By using their legs and arms as ailerons and rudders, sky divers can turn, roll, glide, loop, swoop around one another, pass batons back and forth, and etch long graceful patterns against the clouds and sky. In full flight, they may resemble the diving human birds that Icarus had in mind the day he flew too close to the sun. (One member of Al-Borak, Bill Cole, has a private bag of tricks. Cole is a photographer in his nonjumping hours, and on a few Saturday

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afternoons last month he combined his profession with his hobby. C ole took the remarkable photographs of the divers in flight that appear on the cover and on these pages; he took them, with an elaborate camera rig mounted on his helmet, as he dropped through the sky over Uxbridge at a hundred and seventy-four feet per second.)

l or every fifty seconds ol action. Cole and the other Al-Borak divers put in a couple of hours on the ground getting out of their gear, refolding their chutes, describing the glories of their latest jumps, waiting their turn for another jump, or just minding their kids. A grove of elms at the west end of the farmer's pasture encloses a pleasant grassy picnic ground in the summer and a sheltered retreat in the winter, and most ol the divers take along their wives, children and girl friends — all nonjumpers — for the day in the country.

I he pasture is leased from its owner by a bluff ex-fighter pilot of the Polish Air Force named Jan Falkowski; he in turn lets it to AlBorak for twenty dollars a month. Falkowski, who twice had to parachute out of planes shot from under him in World War II and who seems to regard parachuting for a reason other than saving one’s life as. at best, an eccentricity, also flies a neat little four-seater Cessna, and it provides the elub members with transportation up to their jump points. For the service, Falkowski charges by altitude: $7.50 for a 12,500-foot jump. $3.50 if the diver gets out at 7,500 feet.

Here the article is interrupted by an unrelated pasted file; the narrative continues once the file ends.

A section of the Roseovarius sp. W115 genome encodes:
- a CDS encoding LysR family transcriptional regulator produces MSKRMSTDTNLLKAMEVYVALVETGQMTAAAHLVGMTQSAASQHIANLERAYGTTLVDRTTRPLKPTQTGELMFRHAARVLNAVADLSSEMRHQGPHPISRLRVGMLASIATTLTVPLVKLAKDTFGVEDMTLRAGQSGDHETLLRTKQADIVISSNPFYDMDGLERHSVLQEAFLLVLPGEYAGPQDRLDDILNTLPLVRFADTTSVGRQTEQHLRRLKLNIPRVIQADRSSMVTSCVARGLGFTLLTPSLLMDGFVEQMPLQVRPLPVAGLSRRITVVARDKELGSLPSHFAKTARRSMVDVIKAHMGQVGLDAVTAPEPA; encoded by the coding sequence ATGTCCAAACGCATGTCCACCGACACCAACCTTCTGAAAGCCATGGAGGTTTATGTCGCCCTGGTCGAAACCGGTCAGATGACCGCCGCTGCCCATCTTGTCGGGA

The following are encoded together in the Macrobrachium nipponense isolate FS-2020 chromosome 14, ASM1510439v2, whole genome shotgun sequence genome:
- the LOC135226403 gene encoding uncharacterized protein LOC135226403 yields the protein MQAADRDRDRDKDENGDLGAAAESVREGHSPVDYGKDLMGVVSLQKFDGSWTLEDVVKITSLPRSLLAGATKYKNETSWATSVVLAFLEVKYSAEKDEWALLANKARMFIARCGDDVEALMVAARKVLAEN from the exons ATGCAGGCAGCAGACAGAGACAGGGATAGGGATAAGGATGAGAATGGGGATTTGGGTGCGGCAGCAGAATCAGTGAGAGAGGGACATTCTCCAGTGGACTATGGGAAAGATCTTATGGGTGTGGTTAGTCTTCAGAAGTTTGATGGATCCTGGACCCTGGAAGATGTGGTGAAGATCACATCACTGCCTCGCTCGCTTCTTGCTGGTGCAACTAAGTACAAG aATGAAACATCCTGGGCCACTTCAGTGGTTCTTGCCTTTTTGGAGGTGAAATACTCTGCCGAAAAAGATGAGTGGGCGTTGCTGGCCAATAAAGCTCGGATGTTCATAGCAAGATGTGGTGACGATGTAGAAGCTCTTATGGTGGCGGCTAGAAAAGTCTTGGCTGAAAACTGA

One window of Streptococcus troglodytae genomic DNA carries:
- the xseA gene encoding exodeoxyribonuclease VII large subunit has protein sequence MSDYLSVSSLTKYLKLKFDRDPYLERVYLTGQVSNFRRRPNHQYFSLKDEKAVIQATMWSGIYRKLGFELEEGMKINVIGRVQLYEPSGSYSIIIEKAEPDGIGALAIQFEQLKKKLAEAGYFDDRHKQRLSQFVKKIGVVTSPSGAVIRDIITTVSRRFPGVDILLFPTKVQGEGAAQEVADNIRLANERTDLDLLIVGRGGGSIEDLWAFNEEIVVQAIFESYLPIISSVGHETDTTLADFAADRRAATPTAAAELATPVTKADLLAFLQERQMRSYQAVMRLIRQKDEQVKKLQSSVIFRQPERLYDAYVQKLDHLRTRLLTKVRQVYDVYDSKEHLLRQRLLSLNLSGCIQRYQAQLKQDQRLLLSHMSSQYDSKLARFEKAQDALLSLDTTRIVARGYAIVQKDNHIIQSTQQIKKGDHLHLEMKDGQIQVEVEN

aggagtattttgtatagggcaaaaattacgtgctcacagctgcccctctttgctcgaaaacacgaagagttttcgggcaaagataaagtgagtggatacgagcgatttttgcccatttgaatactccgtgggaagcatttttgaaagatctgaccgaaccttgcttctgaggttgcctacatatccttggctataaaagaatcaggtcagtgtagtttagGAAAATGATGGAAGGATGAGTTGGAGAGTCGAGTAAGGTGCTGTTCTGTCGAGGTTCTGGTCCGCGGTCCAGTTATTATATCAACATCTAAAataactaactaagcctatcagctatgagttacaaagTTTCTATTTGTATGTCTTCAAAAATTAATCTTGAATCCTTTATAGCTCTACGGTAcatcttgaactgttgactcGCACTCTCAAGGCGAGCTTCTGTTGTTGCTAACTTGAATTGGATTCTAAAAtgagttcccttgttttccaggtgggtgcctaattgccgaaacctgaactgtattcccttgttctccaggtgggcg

While the divers are performing in the air, no one on the ground pays much attention, except the next load of divers and a few stray citizens from Uxbridge. The wives knit and chat and sun themselves,

What the well-dressed sky diver wears

and the kids play cowboys and Indians in the grove; after a couple of Saturdays their fathers’ hobby begins to strike them as pretty tame.

But life-insurance companies think sky diving is downright suicidal. They class sky divers with auto racers at Le Mans and scuba fanatics, and most refuse to place policies on their lives. Divers, like boxing managers, arc in the habit of answering their critics by pointing out how much more dangerous other sports are: five innocent people, one sky-diving text book solemly records, are struck down on golf courses by lightning every year. Two Canadian divers have been killed this year — they waited to pull their ripcords until they were almost on the ground. Some divers, explaining these accidents, claim that the sky holds an eerie attraction, a nearly irresistible temptation to float dreamily into some distant remote depth. “Sky diving is a drug,” Jacques Istel, the American who introduced the sport to North America in the mid-1950s, once wrote. “The sky diver would love not to bring a chute with him.”